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Paraphrase This 3
PLEASE FULLY RE-WRITE (PARAPHRASE) THE FOLLOWING:
In reading the first few paragraphs, I noticed that all described their examples in great detail, first laying the foundation for their evidence and then citing that evidence. I also noticed that although the first person chose four quotes to use, the second two people only used one quote each. I feel as though sometimes I try to prove I have evidence for all my conclusions by providing too many quotes, which can make my paragraphs seemingly lack analysis. I think it is important for me in the future to find a balance between not including enough pieces of evidence and including so many that my conclusions are lost. I think the feedback has been generally helpful so far. My only request would be that we could get a completed grading rubric (like is posted at the bottom of some of the assignments) to see the specific areas in which we are being docked points so we know where we need to improve.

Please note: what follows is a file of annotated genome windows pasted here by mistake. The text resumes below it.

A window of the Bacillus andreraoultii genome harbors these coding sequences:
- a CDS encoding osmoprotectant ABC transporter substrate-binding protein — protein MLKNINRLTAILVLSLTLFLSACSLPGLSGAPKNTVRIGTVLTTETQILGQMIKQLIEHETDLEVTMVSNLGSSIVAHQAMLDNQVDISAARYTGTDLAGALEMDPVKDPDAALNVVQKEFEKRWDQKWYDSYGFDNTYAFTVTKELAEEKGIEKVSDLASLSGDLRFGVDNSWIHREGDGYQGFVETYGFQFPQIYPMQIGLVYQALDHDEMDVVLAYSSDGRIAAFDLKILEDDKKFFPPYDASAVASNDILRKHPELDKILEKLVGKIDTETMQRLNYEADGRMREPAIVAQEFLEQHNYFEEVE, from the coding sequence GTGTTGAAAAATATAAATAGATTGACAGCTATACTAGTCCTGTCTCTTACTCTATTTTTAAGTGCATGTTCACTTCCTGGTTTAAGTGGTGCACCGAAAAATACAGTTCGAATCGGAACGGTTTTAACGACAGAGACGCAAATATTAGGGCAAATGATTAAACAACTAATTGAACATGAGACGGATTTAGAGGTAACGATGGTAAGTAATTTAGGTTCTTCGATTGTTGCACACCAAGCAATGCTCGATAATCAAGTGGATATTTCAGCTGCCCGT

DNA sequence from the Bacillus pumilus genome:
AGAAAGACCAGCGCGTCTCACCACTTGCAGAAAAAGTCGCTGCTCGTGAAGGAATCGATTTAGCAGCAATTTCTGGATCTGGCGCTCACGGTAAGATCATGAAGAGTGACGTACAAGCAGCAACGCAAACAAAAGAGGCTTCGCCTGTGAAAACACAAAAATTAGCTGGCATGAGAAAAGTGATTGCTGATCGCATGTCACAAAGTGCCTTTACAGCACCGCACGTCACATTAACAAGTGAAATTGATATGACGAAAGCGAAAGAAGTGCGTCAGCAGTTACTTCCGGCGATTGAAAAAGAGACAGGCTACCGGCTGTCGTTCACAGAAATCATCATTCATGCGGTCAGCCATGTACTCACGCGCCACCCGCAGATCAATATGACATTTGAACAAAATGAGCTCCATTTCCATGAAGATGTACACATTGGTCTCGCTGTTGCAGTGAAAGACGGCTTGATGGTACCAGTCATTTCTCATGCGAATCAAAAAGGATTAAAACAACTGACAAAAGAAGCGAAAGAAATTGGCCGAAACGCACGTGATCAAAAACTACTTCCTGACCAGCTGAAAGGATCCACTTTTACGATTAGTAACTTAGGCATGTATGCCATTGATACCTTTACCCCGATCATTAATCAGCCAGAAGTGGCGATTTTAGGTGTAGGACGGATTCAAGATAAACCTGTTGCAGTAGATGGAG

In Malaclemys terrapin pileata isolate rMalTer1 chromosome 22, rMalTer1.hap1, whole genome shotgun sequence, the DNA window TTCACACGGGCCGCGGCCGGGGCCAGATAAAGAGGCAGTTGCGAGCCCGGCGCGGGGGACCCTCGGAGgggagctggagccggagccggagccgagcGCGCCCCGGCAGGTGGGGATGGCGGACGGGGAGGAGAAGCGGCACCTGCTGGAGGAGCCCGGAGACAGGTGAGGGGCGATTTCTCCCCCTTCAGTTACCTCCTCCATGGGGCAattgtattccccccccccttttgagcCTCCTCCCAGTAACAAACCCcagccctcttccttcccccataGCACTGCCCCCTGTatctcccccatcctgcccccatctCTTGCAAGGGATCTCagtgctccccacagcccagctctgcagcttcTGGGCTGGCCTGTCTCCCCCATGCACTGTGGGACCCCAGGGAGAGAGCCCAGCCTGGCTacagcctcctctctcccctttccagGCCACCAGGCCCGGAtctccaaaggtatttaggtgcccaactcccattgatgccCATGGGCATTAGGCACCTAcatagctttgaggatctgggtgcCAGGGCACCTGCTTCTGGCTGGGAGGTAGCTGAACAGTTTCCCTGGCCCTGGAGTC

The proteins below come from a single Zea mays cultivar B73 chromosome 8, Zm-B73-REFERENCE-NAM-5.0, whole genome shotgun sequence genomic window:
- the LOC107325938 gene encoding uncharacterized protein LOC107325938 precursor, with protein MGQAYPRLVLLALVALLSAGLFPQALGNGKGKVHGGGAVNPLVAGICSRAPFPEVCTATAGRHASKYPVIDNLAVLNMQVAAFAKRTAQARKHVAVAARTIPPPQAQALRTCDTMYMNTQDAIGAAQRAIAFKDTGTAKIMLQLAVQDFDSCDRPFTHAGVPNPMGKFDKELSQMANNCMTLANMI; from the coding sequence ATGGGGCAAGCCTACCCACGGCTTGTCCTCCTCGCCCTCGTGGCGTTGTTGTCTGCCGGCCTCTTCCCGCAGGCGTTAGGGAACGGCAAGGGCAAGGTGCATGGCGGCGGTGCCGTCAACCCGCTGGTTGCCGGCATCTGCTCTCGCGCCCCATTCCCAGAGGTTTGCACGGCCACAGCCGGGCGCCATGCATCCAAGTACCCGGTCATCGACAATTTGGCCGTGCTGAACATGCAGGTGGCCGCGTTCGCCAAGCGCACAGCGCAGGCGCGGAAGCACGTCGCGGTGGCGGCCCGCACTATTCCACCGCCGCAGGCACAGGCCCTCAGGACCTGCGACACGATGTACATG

After reviewing the excerpts above and considering the key points, I think it is more clear to me just how biased the film was. Although I did write about some of its bias in my homework, I did not consider the fact that is was outright propaganda for Buddhism. The first paragraph really acknowledges this point that while the film provided an interesting narrative for the Buddha’s life, it did not actually consider alternative ideas or distinguish fact from colorful storytelling. Furthermore, Buddhism is a universal religion in today’s regard. However, it is important to understand that it initially originated from the traditions of many particularistic religions, as is stated in both the Johnson and Johnson article and the PBS film. Buddha adopted traditions from different cultures to make a new religion, wherein it took the begging of women and the request by a man, Ananda, for women to be included. It was only after some time that he decreed the religion was suitable for all, and even then he did not anticipate for it to become universal in the way that it did. Although the film acknowledges that the Buddha based some of his teachings off of other traditions, they neglect to mention his refusal to include women in his religion at first out of fear they would be a distraction to men, which was stated in the Johnson and Johnson text. Thus, we can see there are quite a few differences in the biased narrative of the PBS film and the focus on pieces of evidence within the Johnson and Johnson article. In particular, the first four paragraphs above did a good job of highlighting the keys points from both sources and then drawing their own conclusions. In the future, I will aim to follow these formats in my own writing.